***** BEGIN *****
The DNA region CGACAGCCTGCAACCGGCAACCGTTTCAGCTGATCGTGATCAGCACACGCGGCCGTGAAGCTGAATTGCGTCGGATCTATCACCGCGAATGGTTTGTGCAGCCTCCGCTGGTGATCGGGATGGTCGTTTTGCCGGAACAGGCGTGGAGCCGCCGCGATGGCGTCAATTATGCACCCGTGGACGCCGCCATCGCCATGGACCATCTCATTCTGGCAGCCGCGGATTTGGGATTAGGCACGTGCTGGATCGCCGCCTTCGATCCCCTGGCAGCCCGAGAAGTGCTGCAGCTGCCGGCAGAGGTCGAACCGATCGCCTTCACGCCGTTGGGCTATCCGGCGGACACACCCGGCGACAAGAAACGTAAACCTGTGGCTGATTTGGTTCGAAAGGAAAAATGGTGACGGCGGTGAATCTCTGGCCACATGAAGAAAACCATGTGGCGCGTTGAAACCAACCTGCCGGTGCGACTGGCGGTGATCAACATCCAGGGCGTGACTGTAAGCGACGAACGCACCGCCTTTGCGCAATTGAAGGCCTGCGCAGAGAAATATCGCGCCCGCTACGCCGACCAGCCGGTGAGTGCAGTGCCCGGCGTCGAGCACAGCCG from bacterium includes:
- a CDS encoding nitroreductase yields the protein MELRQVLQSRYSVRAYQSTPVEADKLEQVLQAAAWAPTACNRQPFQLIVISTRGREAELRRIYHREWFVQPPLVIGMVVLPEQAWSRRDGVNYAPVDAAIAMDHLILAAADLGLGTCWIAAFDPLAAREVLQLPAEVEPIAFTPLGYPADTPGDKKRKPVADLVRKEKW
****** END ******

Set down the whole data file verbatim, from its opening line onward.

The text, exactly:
The DNA region CGACAGCCTGCAACCGGCAACCGTTTCAGCTGATCGTGATCAGCACACGCGGCCGTGAAGCTGAATTGCGTCGGATCTATCACCGCGAATGGTTTGTGCAGCCTCCGCTGGTGATCGGGATGGTCGTTTTGCCGGAACAGGCGTGGAGCCGCCGCGATGGCGTCAATTATGCACCCGTGGACGCCGCCATCGCCATGGACCATCTCATTCTGGCAGCCGCGGATTTGGGATTAGGCACGTGCTGGATCGCCGCCTTCGATCCCCTGGCAGCCCGAGAAGTGCTGCAGCTGCCGGCAGAGGTCGAACCGATCGCCTTCACGCCGTTGGGCTATCCGGCGGACACACCCGGCGACAAGAAACGTAAACCTGTGGCTGATTTGGTTCGAAAGGAAAAATGGTGACGGCGGTGAATCTCTGGCCACATGAAGAAAACCATGTGGCGCGTTGAAACCAACCTGCCGGTGCGACTGGCGGTGATCAACATCCAGGGCGTGACTGTAAGCGACGAACGCACCGCCTTTGCGCAATTGAAGGCCTGCGCAGAGAAATATCGCGCCCGCTACGCCGACCAGCCGGTGAGTGCAGTGCCCGGCGTCGAGCACAGCCG from bacterium includes:
- a CDS encoding nitroreductase yields the protein MELRQVLQSRYSVRAYQSTPVEADKLEQVLQAAAWAPTACNRQPFQLIVISTRGREAELRRIYHREWFVQPPLVIGMVVLPEQAWSRRDGVNYAPVDAAIAMDHLILAAADLGLGTCWIAAFDPLAAREVLQLPAEVEPIAFTPLGYPADTPGDKKRKPVADLVRKEKW